Yes, I have a local par 3 course, only played there once because cost was as expensive as a championship course around me. Par 3s I would say are my worst because I for some reason can't hit my irons off the tee well but give me fairway or even a good lie in the rough and it comes out crisp. maybe I should just forget about teeing my ball on par 3s and just letting it fly. I do like this advice I am going to work on my ball striking tonight at the range

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7 minutes ago, cdutra40 said:

Yes, I have a local par 3 course, only played there once because cost was as expensive as a championship course around me. Par 3s I would say are my worst because I for some reason can't hit my irons off the tee well but give me fairway or even a good lie in the rough and it comes out crisp. maybe I should just forget about teeing my ball on par 3s and just letting it fly. I do like this advice I am going to work on my ball striking tonight at the range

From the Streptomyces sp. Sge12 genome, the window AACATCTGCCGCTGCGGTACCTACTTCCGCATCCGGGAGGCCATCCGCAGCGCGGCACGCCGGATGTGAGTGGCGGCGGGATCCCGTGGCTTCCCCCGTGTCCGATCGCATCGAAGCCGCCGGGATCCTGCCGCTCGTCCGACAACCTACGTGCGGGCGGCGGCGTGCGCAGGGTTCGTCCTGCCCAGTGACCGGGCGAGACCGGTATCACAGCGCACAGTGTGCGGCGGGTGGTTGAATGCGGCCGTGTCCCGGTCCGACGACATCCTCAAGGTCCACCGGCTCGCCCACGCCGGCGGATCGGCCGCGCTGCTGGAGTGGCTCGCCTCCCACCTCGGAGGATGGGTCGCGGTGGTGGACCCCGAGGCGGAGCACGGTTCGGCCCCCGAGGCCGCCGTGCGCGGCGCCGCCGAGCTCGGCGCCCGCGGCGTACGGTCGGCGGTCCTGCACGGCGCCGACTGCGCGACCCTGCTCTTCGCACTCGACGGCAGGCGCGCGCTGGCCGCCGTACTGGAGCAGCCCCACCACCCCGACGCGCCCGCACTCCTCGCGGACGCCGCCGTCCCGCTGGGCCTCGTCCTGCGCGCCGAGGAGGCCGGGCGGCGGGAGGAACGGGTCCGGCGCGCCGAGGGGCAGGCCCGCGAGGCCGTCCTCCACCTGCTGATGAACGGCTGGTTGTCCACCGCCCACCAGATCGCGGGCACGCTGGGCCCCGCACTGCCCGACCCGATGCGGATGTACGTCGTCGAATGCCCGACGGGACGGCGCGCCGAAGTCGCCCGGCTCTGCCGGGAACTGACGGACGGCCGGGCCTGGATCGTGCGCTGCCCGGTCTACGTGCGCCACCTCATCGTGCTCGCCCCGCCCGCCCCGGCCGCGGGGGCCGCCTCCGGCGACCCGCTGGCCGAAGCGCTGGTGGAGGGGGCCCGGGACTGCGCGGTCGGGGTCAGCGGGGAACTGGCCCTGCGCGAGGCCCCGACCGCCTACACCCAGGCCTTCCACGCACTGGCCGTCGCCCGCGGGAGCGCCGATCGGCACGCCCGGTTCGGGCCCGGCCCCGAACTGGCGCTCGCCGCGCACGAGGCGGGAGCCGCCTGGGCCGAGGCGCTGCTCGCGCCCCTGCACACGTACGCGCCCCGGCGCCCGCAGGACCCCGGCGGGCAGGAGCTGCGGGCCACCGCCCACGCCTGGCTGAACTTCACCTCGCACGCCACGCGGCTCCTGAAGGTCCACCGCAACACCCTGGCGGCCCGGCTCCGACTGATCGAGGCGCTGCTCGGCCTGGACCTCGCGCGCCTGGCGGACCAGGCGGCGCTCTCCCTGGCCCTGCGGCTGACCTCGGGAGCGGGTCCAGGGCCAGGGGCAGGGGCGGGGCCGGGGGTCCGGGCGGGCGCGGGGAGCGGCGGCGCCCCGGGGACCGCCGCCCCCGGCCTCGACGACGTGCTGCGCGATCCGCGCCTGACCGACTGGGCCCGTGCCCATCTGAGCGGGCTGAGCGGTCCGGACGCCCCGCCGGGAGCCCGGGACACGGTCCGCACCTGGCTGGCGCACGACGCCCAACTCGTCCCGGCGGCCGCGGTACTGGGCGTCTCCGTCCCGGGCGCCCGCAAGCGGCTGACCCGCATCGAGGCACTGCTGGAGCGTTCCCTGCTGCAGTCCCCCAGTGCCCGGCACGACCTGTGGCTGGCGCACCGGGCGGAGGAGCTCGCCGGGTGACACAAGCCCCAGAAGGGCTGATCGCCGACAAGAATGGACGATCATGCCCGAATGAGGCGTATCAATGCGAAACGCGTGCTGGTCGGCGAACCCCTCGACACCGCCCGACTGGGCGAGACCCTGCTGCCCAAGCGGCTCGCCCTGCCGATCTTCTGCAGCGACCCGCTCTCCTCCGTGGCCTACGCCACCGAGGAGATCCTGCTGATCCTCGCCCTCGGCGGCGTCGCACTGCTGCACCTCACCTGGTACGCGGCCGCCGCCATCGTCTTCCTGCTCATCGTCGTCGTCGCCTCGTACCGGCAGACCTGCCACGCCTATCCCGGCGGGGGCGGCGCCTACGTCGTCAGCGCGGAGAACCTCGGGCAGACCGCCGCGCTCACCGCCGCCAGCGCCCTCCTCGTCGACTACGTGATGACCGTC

How high are you teeing the ball on a par-3?  If your range is grass, have you practiced hitting irons off a tee?  When I'm hitting an iron (or even a hybrid) on a par-3, my tee tends to be pretty low -- and if I don't knock it out with my swing, I practically need a green mark tool to get the tee out of the ground afterward.

Consider also doing a "my swing" thread -- might find something good to practice that can improve your ball striking (and thus, your birdie chances).

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6 minutes ago, Shindig said:

How high are you teeing the ball on a par-3?  If your range is grass, have you practiced hitting irons off a tee?  When I'm hitting an iron (or even a hybrid) on a par-3, my tee tends to be pretty low -- and if I don't knock it out with my swing, I practically need a green mark tool to get the tee out of the ground afterward.

Consider also doing a "my swing" thread -- might find something good to practice that can improve your ball striking (and thus, your birdie chances).